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Smoking-Attributable Mortality and Years of Potential Life Lost -- United States, 1988
Smoking is a leading cause of diseases associated with premature mortality in the United States; in 1985, these diseases accounted for an estimated 390,000 premature deaths (1). In this report, mortality data and estimates of smoking prevalence for 1988 are used to calculate smoking-attributable mortality (SAM), years of potential life lost (YPLL), and age-adjusted SAM and YPLL rates for the United States (2).
Calculations were performed using Smoking-Attributable Mortality, Morbidity, and Economic Cost (SAMMEC II) software (2), which includes relative risk estimates for 22 adult (i.e., greater than or equal to 35 years of age) smoking-related diseases and relative risk estimates for four perinatal (i.e., less than 1 year of age) conditions (Table 1). Age-, sex-, and race-specific mortality data for 1988 were obtained from CDC's National Center for Health Statistics. Data on burn deaths caused by cigarettes were obtained from the Federal Emergency Management Agency (3). The estimated number of deaths among nonsmokers from lung cancer attributable to passive smoking was obtained from a report of the National Academy of Sciences (4). Age-, sex-, and race-specific current and former smoking prevalence rates in 1988 for adults aged greater than or equal to 35 years and for women aged 18-44 years were estimated by linear extrapolation using National Health Interview Survey data for 1974-1987 (1,5).
YPLL before age 65 and before age 85 were calculated according to standard methods (2). Age-adjusted SAM and YPLL rates were calculated by the direct method and standardized to the 1980 U.S. population. YPLL estimates do not include deaths related to passive smoking.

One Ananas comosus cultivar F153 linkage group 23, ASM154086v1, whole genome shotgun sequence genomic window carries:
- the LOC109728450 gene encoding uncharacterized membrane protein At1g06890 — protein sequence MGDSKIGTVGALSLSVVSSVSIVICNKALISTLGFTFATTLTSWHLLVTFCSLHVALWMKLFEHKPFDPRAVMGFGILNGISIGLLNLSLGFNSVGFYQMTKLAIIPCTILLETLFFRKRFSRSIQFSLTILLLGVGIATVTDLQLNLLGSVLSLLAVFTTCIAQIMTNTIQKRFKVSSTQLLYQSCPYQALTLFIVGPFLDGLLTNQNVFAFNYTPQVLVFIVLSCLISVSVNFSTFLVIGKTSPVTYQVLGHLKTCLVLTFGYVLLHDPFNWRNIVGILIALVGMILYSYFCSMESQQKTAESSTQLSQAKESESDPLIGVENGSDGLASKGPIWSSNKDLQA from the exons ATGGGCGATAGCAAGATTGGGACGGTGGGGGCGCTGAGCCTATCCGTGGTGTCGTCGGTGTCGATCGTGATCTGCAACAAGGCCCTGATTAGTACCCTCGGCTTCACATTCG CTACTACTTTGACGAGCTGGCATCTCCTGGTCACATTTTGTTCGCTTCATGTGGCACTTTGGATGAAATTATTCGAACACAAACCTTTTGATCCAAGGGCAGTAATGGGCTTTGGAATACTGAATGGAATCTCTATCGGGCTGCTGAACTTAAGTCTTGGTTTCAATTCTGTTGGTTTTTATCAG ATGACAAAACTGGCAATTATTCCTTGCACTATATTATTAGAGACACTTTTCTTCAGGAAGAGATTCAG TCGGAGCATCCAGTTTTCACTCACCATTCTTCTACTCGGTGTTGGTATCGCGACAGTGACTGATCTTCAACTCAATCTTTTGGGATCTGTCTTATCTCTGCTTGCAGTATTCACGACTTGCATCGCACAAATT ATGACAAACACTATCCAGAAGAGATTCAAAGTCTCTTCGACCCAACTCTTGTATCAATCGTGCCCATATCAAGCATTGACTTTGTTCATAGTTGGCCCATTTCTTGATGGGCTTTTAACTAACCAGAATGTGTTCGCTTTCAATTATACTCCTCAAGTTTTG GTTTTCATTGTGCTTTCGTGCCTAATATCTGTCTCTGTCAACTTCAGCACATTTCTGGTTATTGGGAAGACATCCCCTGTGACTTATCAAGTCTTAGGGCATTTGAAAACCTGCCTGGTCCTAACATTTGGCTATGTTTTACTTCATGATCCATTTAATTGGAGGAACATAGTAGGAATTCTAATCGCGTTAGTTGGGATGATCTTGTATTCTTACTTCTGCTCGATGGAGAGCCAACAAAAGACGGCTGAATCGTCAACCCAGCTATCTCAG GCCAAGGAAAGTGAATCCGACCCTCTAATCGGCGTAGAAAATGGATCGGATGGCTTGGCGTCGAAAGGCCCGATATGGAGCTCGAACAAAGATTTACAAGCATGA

Based on these calculations, in 1988, approximately 434,000 deaths and 1,199,000 YPLL before age 65 (6,028,000 before age 85) were attributable to cigarette smoking (Tables 1 and 2). Although SAM for blacks represented 11% of total SAM, the SAM rate for blacks was 12% higher than for whites. The SAM for men was 66% of total SAM, and the SAM rate for men was more than twice the rate for women (Tables 2 and 3). In addition, the rate of smoking-attributable YPLL before age 65 for blacks was twice that for whites, and the smoking-attributable YPLL rate for men was almost three times that for women. For YPLL before age 85, the rate for blacks was 52% higher than for whites, and for men, more than twice that for women (Table 3). Reported by: JM Shultz, PhD, Univ of Miami School of Medicine, Miami, Florida. Program Svcs Activity, Office on Smoking and Health, Center for Chronic Disease Prevention and Health Promotion, CDC.
Editorial Note: For 1988, total estimated smoking-attributable deaths (434,000) were substantially higher than for 1985 (390,000) (1). Although SAM from ischemic heart disease declined between 1985 and 1988, SAM from lung cancer and chronic obstructive pulmonary disease was higher. Several heart disease categories (International Classification of Diseases, Ninth Revision (ICD-9) rubrics 390-398, 415-417, 420-429) were included in the calculations for 1988 but not for 1985, contributing to the higher SAM estimate for 1988.
The higher SAM rates for blacks underscore concerns about the higher burden of smoking-related diseases among blacks than among whites. For example, the average lung cancer death rate from 1980 through 1987 for blacks was 2.3 times higher than for whites (6). In addition, the larger racial disparity in smoking-attributable YPLL suggests that onset of smoking-attributable disease occurs at younger ages among blacks than among whites.